Roberts, Carlton, Schmidt, Alexander
I think this is spot-perfect.
Originally Posted by sobrien
Eagles Mt. Rushmore:
Bednarek, Van Buren, White, Dawkins
Like the first three... but I'm not sure I'm ready to dismiss Tommy Mac yet. Hall-of-Famer Tommy McDonald: I took note that in his first four years in the league, culminating in that last Eagles Championship Season of 1960, he averaged 20 yards a reception- in the late-50s into '60(!) [Well, not actually 20 yards a catch- 19.98, in truth.]
My top four (a.k.a: all-time Philly Team Sports Mt. Rushmore) will follow...
... and so we continue---
4. Reggie White. My choice for greatest Defensive End in football history [I think Deacon Jones is his only serious rival], and by extension in the conversation for greatest defensive player in football history. Alone among the players so far mentioned in that he never played in a Championship game as a Philadelphia player. I don't believe that should be held against his memory. A continual winner in his gridiron matchups, his only notable losses were to Father Time and The Grim Reaper.
3. Wilt Chamberlain. Still the plurality choice for best Center in NBA history. His freakish seasonal scoring feats were at their apex with the Philadelphia Warriors... but it was with the 76ers that he, Peyton Manning-like, got his Philadelphia NBA championship ring. [He would later add another with Los Angeles in 1972.] Later generations might not retain full awareness that the man averaged nearly 23 rebounds a game over the course of an entire career.
2. Mike Schmidt. Evaluation of players vis-à-vis other players at the same position involves variations in certitude. We can believe that Chamberlain is superior to Jabbar, or Reggie White is superior to Gino Marchetti... but I think it can be argued with greater clarity that Mike Schmidt is the greatest 3rd Baseman in baseball history; his reputation safe from the late challenge of the compilations of a "better-living-through-chemistry" Alex Rodriguez. If, improbably, you and your friends were having a fantasy-draft, with ALL of the people who ever played baseball as your pool, Mike Schmidt's name would be called mighty early.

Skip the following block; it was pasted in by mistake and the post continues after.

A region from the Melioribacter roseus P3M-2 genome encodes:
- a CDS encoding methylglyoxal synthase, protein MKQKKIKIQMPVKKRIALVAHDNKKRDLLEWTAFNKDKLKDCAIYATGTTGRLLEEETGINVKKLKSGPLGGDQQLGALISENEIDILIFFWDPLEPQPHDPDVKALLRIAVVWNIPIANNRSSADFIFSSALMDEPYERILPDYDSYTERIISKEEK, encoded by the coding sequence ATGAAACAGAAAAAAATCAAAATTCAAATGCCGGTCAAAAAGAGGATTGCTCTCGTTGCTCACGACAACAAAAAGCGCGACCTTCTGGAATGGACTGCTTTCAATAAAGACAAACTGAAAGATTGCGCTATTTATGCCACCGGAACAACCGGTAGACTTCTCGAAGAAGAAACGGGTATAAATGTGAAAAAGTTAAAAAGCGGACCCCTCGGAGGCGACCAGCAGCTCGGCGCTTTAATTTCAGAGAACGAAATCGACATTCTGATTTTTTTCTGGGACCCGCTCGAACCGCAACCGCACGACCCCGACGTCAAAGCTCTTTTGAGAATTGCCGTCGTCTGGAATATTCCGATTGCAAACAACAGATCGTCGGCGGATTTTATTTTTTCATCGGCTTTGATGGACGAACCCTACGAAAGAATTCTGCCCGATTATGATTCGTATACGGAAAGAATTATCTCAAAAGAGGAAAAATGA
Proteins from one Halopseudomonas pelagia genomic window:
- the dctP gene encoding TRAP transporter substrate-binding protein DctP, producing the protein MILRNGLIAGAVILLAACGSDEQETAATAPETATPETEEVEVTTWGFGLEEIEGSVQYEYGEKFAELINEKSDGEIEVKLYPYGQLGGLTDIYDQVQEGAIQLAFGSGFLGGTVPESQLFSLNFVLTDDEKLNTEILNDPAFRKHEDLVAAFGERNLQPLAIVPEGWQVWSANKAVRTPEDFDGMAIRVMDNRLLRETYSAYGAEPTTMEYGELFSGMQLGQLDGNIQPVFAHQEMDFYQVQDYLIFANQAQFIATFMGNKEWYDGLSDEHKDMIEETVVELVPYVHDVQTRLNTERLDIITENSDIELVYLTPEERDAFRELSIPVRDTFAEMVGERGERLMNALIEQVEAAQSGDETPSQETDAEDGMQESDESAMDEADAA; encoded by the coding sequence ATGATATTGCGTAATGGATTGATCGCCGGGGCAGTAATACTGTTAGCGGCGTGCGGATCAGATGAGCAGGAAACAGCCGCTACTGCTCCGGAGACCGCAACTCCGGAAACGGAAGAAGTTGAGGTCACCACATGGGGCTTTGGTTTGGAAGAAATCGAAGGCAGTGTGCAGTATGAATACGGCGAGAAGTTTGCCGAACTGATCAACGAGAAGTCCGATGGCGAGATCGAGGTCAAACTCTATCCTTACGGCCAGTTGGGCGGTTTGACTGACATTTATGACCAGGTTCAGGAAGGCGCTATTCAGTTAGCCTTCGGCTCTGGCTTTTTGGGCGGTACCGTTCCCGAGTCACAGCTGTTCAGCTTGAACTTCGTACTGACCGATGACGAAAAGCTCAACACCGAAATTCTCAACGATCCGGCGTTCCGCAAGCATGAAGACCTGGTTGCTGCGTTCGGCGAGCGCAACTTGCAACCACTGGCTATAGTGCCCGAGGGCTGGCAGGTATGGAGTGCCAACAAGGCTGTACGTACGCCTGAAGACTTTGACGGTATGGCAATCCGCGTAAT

[Number one, basically, deserves his own essay... to be continued---]
Last edited by ChiTownPhilly: 06-22-2013 at 08:08 AM.
Reason: spelling, again
Love how you put Alexander in the list , Surprised , DR.J isn't on their , a really tough list to do. Good job with it.
Hey, thanks! When limiting it to ten, you have to leave upper-echelon hall-of-famers off the list. For instance, in my lower half, I have Van Buren, Parent, and Bednarik. It wouldn't at all be unreasonable to consider Jimmie Foxx (arguably the most productive R-handed bat of the first half of the 20th c.), Mickey Cochrane (my choice for greatest catcher in that same time-span) and Robin Roberts. The danger here is that one risks making a top-10 list that includes seven baseball-players. It's a defensible position, maybe... but you're on the defensive with such a set-up.
My primary criterion is- among the very best ever to play the position- and by this, I mean like top-3 material. Exceptions were made for multiple championships where the player cited was the biggest contributor to those championships (Van Buren, Parent), and for Bednarik; whose unmatched skill-set, I felt, trumped the above considerations.
Now, if someone says that Doctor J is a glaring omission because of his on-court greatness, combined with his stylistic influence and class- I have no answer except to say that Julius Irving advocates make a valid point. Now, the real elephant-in-the-living room is the omission of Bobby Clarke. I wouldn't strenuously argue with someone who'd seek to put his name up there instead of someone else in slots 6-10- as long as no-one from my top-5 is removed from the list. HF Boards "History of Hockey" sub-forum had a poll-and-discussion driven top-players thread that ranked Clarke the 7th best center in Hockey history. I think that's about right. In my mind, seventh-best center isn't enough résumé to crack this list. If you think it is, that's all right... I won't go in paroxysms about it. I'll save that for those people who'd try to sneak Allen Iverson, Norm Van Brocklin or Randall Cunningham past the doorman.
Bobby Clarke who captained the first NHL Expansion team to a Cup... and then to make no mistake possible won a second consecutive and then upset the Soviet Army team... won a couple Hart Trophies, a Masterson and a Selke... Managed IIRC five Flyers teams to the Cup Finals... and was responsible for drafting and developing many Flyers stars... and was elected to the HHoF three years after his early retirement from the Flyers... should have been a lock for one of the top ten spots on this list, no matter the Eras considered. With all due respect to this excellent and well thought out list, his omission is a flat out crime, IMHO.